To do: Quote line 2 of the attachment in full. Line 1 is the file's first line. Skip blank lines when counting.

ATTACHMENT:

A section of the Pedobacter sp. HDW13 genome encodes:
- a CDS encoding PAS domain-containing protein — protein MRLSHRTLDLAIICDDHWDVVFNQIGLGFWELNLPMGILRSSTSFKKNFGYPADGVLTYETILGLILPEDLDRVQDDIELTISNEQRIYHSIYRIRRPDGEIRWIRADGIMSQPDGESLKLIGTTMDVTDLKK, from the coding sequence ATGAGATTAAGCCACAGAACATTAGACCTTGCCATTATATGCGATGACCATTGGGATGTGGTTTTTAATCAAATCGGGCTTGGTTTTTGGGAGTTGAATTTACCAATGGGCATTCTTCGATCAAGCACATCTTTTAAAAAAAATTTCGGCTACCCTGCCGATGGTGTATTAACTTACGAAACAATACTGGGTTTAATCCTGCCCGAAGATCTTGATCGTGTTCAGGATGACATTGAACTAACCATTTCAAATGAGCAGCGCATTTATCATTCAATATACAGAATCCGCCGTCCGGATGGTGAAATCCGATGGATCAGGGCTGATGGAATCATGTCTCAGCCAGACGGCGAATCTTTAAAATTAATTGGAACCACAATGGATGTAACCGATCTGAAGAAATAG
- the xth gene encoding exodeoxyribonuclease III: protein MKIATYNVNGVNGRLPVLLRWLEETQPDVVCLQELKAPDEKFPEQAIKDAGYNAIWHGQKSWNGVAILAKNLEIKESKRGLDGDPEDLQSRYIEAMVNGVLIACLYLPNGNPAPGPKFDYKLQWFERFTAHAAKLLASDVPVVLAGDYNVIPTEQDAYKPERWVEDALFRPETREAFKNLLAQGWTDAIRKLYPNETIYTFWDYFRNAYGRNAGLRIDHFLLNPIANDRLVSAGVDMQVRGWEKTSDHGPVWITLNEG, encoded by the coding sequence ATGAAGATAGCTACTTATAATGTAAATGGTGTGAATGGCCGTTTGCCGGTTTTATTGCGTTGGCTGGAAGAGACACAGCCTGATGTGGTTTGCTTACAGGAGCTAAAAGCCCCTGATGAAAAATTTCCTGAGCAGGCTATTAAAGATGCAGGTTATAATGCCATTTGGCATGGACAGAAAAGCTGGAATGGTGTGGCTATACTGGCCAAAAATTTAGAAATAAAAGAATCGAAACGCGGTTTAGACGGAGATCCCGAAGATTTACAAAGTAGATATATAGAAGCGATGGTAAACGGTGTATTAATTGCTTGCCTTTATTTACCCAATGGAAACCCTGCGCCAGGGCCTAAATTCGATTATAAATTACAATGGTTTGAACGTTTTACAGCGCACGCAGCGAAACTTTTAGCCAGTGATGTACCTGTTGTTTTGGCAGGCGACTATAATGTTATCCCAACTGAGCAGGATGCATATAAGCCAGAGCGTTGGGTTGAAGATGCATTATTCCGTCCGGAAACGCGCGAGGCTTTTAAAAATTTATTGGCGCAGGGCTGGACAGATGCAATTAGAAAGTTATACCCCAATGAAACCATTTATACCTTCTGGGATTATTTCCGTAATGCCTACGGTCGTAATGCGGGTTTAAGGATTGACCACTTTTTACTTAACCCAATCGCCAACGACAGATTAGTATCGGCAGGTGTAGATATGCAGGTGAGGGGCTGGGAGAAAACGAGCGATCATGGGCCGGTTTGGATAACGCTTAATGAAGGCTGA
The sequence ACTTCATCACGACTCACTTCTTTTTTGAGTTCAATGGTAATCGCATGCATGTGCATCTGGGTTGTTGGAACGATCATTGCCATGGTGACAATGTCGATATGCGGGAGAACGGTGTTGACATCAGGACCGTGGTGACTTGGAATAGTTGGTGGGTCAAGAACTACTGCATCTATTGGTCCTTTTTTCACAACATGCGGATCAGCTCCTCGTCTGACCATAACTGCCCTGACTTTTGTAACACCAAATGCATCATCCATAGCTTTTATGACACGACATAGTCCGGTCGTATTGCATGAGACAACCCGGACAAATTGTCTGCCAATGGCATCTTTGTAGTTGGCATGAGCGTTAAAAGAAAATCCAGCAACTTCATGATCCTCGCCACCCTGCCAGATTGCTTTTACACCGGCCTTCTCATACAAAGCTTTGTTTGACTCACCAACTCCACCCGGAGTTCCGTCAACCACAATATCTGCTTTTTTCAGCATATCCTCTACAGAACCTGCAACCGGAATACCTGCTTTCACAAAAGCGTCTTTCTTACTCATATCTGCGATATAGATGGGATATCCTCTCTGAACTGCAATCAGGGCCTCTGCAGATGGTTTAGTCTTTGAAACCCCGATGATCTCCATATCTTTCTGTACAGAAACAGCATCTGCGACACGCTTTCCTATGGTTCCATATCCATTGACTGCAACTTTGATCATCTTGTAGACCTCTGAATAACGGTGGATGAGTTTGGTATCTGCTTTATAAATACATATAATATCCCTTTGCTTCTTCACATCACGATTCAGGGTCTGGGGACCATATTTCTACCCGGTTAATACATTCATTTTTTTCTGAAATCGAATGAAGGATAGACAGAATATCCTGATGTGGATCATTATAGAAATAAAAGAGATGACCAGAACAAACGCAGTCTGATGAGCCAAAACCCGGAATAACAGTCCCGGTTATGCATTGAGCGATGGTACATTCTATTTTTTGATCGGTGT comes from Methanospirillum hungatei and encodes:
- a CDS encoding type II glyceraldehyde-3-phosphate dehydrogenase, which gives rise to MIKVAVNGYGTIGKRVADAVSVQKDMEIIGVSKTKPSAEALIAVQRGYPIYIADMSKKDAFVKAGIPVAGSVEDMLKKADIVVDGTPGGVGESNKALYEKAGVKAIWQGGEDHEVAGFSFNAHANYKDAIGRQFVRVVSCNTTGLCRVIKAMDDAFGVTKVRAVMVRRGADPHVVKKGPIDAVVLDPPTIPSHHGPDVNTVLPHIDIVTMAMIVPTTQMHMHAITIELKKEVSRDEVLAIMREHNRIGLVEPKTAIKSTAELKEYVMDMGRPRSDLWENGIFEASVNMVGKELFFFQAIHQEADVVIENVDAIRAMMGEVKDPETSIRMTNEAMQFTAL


- a CDS encoding PAS domain-containing protein — protein MRLSHRTLDLAIICDDHWDVVFNQIGLGFWELNLPMGILRSSTSFKKNFGYPADGVLTYETILGLILPEDLDRVQDDIELTISNEQRIYHSIYRIRRPDGEIRWIRADGIMSQPDGESLKLIGTTMDVTDLKK, from the coding sequence ATGAGATTAAGCCACAGAACATTAGACCTTGCCATTATATGCGATGACCATTGGGATGTGGTTTTTAATCAAATCGGGCTTGGTTTTTGGGAGTTGAATTTACCAATGGGCATTCTTCGATCAAGCACATCTTTTAAAAAAAATTTCGGCTACCCTGCCGATGGTGTATTAACTTACGAAACAATACTGGGTTTAATCCTGCCCGAAGATCTTGATCGTGTTCAGGATGACATTGAACTAACCATTTCAAATGAGCAGCGCATTTATCATTCAATATACAGAATCCGCCGTCCGGATGGTGAAATCCGATGGATCAGGGCTGATGGAATCATGTCTCAGCCAGACGGCGAATCTTTAAAATTAATTGGAACCACAATGGATGTAACCGATCTGAAGAAATAG